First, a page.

Susan's expanded role was another nice aspect of this serial. She played a pivotal role rather than being a hostage or someone to say "what do you mean grandfather?" So, why isn't this adventure more fondly remembered? The main reason is that there's nothing special about the aliens or the situation. While the first couple of episodes were mysterious and to a large extent unique, after they go to the Sense-Sphere the story becomes very pedestrian. It could have even been set on Earth for that matter. The only unique ability the Senorites have is that they can communicate via telepathy, something that they do rarely, and it's only about as useful as having a walkie-talkie. The other elements of the tale have nothing fantastic or alien at all. Even the Senorites weakness of loud noises doesn't really come into play. A few times they cringe when The Docotr raises his voice, but they frequently yell at each other. With just a little bit of tweaking, a few more other-worldly aspects, and this could have been a very memorable story.
This six-part adventure comes on a single DVD.
This show comes with the original mono soundtrack that fits the show just fine. The dynamic range is nothing to write home about, but the dialog is generally crisp and clear and there is no background noise, tape hiss, distortion or dropouts. There are optional subtitles in English.
The full frame B&W image is impressive. The Restoration Team did an excellent job, really making the most of the 16mm prints that they had to work with. The image is nicely balanced and the definition and level of detail is very good. The contrast has been adjusted too to create a very pleasing image. The blacks are deep and inky and the whites are solid without blooming. This is an excellent looking picture.
This disc is a bit light on bonus features, but the items included are generally very good. First off is a commentary track hosted by Toby Hadoke featuring (on various episodes) regular cast members Carole Ann Ford and William Russell along with actors Joe Grieg, Martyn Huntley and Giles Phipps, designer Raymond Cusick, make-up designer Sonia Markham, and the director of episodes five and six, Frank Cox. It's a lively group and Hadoke keeps the discussion moving for the most part. Naturally, it's hard to recall a lot of details after all these years, but there are some interesting tidbits revealed. It was interesting to hear Carol Ann Ford, for example, discuss what it was like to play a teenager as an adult.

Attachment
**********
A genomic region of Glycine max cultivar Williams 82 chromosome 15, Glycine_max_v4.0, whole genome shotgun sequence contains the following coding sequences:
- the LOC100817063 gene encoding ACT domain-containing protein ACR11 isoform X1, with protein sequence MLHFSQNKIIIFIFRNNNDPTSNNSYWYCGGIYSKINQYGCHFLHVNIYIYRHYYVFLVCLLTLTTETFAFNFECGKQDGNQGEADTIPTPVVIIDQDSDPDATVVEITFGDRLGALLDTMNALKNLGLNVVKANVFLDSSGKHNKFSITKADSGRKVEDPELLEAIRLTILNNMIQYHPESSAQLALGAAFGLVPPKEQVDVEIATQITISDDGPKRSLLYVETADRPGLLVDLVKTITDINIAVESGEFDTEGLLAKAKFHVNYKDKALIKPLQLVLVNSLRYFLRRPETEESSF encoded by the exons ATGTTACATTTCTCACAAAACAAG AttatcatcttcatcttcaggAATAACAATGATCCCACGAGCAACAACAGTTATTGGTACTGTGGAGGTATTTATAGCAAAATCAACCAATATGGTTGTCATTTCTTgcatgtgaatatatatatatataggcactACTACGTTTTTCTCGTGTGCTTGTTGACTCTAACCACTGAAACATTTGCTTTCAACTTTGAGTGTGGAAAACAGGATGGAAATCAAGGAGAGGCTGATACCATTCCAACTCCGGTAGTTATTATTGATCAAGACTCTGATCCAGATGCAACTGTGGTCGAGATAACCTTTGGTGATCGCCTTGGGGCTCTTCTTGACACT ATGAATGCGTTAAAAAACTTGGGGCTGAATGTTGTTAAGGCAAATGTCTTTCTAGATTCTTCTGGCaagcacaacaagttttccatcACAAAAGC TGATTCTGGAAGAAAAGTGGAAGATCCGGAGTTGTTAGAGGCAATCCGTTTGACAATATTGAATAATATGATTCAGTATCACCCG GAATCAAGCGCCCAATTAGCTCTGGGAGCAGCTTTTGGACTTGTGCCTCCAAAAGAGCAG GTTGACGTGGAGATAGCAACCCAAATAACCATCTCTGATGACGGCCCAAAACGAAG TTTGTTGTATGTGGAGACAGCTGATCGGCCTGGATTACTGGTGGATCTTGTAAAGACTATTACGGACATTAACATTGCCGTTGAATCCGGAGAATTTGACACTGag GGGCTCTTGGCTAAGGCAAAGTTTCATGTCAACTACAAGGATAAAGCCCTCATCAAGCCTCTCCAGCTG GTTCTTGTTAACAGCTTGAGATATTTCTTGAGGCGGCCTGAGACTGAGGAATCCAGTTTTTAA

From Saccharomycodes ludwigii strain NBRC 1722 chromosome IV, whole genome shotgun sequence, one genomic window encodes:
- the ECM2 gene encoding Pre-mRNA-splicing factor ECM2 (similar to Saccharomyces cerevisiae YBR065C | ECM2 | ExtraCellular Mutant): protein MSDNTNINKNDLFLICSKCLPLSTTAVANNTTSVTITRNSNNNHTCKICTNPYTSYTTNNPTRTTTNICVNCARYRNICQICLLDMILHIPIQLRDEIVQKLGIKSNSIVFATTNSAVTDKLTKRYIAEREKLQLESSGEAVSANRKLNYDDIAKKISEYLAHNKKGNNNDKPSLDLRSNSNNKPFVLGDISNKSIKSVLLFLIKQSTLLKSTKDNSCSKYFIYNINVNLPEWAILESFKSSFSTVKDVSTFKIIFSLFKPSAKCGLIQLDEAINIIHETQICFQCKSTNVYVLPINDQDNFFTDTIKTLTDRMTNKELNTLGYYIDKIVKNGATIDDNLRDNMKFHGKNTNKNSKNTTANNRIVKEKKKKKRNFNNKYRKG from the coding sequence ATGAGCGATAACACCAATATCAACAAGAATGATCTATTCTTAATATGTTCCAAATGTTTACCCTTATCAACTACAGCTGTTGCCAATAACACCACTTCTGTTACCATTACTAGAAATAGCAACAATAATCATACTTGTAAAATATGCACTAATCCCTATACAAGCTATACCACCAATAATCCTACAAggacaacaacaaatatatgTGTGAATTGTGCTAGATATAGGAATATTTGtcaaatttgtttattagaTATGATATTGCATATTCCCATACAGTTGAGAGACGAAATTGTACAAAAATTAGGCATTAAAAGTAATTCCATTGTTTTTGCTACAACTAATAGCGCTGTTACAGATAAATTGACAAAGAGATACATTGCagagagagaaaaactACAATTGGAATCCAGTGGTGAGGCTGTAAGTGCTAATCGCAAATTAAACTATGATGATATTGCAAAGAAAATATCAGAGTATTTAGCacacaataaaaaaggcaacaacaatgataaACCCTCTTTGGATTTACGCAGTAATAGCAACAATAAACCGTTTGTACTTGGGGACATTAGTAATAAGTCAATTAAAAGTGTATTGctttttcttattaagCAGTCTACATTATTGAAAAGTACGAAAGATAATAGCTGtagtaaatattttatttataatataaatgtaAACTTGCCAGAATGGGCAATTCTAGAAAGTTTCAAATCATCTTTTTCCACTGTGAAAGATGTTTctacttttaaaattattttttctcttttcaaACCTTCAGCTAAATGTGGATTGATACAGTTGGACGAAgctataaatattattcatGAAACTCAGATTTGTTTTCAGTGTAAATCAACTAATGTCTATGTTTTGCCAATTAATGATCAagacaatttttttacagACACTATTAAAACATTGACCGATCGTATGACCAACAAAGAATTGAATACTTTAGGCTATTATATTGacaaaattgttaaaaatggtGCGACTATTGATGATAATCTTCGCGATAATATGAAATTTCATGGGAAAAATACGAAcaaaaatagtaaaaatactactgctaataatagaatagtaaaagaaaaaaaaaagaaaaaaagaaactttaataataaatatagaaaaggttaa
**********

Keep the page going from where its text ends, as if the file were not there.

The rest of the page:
The video extras start off with a very nice piece, Looking for Peter. In this 21 minute featurette, Tony Hadoke goes in search of the mysterious writer of The Sensorites, Peter R. Newman. With only two writing credits to his name, and an equal number of years cited as to when he died, Hadoke has his work cut out for him. I started out thinking that this was a fluff piece they threw together to fill up the disc, but as it went on I became more engrossed in the mystery. It ended up being a very touching tribute. Well worth watching.
The video section is rounded off with Vision On, a short look at what a vision mixer does, and Secret Voices of the Sense-Sphere, a 2-minute clip explaining the odd (barely audible) sounds that occur in the background of one scene.
In addition there is a pop-up informational text option which is very informative as always. It does give some dry statistics, like how many people viewed each episode, but there are also some interesting notes such as script changes that were made and background information on the supporting characters. The extras are rounded off with, a couple of photo galleries, and the listings from the Radio Times in .pdf format.
This was a good adventure, with some great sets (especially for the early years of the show), a nicely expanded role for Susan, and a structure that keeps the six episodes just humming along. It's just too bad that the plot wasn't a bit more unique. Even so, it's an enjoyable story that fans of early Doctor Who should seek out. Recommended.